Good Victims

In January 1816, Mathurin Viel was despairing of his health.* He had seen several doctors, but nothing had worked to cure his ‘nerves’. It was at this point that he was introduced to a man known as ‘Lacroix’, whose real name was René Bodin. Lacroix told him his illness ‘came from a spell that had […]

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nonsense matters

Julie Langois, femme Vigneux told investigators in 1846 that she had called on the healing services of Jerôme Nicolas Lenfant to treat the ringworm her two children were suffering from. Lenfant’s cure included putting boiled onions on the children’s heads, rubbing them with butter, and blowing in their ears. Although this method had nothing in […]

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Noting Witchcraft

It’s impossible – I think – to work on modern European witchcraft without engaging with the challenges Jeanne Favret-Saada laid down in a series of publications from the 1970s onwards. Favret-Saada’s drew on her fieldwork in western France in a series of articles and three books. I won’t do her ideas the disservice of trying […]

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Cursed Feelings

I have been thinking about what it feels like to feel cursed. It’s so easy when writing about cases of witchcraft to emphasize the external phenomena of bewitchment: butter that won’t churn, animals that don’t thrive, tools that can’t be found. It’s a lot harder to give a picture of what this felt like to […]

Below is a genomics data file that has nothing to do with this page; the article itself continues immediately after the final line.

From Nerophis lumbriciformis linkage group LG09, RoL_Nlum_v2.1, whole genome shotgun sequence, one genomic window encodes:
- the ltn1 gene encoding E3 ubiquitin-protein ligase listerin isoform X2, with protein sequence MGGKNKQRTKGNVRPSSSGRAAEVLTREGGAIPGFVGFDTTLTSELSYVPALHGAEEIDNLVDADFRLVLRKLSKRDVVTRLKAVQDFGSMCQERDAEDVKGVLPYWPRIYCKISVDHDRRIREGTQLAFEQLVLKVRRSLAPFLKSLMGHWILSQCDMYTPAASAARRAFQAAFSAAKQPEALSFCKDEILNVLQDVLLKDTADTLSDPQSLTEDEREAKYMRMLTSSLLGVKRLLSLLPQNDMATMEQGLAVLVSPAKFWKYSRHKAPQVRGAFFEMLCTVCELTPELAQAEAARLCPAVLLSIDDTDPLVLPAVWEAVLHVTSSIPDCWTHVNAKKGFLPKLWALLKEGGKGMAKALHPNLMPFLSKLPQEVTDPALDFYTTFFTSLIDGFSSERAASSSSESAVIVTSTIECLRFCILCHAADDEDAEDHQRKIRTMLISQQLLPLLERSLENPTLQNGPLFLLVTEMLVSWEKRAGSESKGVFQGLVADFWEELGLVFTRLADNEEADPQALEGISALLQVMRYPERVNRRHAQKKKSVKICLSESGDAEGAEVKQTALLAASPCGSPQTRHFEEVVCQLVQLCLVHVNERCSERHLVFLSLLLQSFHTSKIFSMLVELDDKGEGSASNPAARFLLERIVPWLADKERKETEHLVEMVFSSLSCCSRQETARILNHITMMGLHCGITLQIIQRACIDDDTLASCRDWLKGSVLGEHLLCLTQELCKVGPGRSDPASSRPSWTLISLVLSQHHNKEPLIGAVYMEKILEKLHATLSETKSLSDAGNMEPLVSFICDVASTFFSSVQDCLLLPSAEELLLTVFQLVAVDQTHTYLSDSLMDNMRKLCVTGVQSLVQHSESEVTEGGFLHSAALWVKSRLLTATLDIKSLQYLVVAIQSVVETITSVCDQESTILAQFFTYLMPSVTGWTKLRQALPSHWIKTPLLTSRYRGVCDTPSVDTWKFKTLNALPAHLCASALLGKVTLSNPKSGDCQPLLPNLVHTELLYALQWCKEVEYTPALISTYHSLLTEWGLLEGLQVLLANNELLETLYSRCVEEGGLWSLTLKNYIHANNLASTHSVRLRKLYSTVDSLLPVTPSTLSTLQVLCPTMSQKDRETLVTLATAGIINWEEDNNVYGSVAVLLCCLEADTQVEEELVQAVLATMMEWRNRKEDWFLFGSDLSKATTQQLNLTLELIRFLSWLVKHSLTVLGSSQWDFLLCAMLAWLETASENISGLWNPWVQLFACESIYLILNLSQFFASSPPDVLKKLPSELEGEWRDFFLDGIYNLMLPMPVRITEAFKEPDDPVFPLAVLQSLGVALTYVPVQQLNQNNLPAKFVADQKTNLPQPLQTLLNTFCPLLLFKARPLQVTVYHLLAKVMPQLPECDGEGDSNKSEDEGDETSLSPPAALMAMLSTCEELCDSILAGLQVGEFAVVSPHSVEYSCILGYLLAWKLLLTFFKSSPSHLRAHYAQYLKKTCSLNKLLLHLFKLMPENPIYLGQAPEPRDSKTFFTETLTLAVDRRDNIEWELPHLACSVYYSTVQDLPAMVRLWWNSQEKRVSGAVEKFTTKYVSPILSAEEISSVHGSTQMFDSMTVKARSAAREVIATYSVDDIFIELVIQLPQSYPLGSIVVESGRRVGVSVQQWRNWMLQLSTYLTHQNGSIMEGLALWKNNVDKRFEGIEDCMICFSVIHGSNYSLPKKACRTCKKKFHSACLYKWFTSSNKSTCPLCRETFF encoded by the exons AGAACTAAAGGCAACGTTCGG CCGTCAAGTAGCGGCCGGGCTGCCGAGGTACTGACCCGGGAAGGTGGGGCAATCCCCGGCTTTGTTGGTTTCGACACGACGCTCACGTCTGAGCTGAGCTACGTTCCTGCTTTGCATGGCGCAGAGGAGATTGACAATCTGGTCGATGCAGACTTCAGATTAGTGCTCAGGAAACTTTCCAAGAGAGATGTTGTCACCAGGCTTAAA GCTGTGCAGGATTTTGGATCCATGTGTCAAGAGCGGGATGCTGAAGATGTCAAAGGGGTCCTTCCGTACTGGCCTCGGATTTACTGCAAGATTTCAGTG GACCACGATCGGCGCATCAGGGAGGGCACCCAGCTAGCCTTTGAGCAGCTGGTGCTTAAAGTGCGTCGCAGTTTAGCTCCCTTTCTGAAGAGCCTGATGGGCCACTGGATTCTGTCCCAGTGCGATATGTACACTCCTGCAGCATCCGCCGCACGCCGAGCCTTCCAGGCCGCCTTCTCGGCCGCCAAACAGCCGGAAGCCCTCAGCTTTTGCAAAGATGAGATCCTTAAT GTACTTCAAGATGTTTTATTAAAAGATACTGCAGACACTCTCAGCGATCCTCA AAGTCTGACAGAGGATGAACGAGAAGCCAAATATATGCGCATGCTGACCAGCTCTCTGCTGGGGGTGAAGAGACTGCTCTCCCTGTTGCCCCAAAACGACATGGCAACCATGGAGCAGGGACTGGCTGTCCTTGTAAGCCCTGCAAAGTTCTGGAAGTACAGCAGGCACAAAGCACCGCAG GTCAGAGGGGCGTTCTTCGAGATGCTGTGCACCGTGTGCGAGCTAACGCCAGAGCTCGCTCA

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Being late to being early

‘Start writing sooner than you think!’ is one of those pieces of advice that are easier to give than to take. Like advice to write ‘little and often’, everyone knows that it is universally applicable, except in this very specific situation in which I find myself, where it would just be so much better to […]

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The Logic of Last

When was the last ‘witch’ executed in Europe? I have come to think that this question itself is unhelpful. Unhelpful in that – as specialists have long known – it corresponds very poorly to the shifting legal status of witchcraft between the seventeenth and nineteenth centuries. ‘Witches’ were still being prosecuted for witchcraft in Russia […]

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Fool’s Cunning

In 1908, a regional newspaper carried a story about the criminal prosecution of a Parisian magician who had sold clients, among other things, a ‘fatal magnetic water’. One client wrote to the police: He sold me a bottle of ‘Fatal Water’ for fourteen francs so that I could kill the Emperor of Russia, against whom […]

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The Real Disruptors

This is a post for students. Many of you will recently have learned that the UCU – the union representing university staff – has called strike action starting in just a couple of weeks, in December 2021. I know some of you already support and understand the union position (in fact, a survey from the […]

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No, That is Not a Witch Hunt

The votes are in, and I am delighted to inform you: no, that is not a witch hunt! Great news! This is the correct response to all discussion of ‘modern witch hunts’. To every example from your life and from public debate that you want to point to. Well, every example except the actual witch […]

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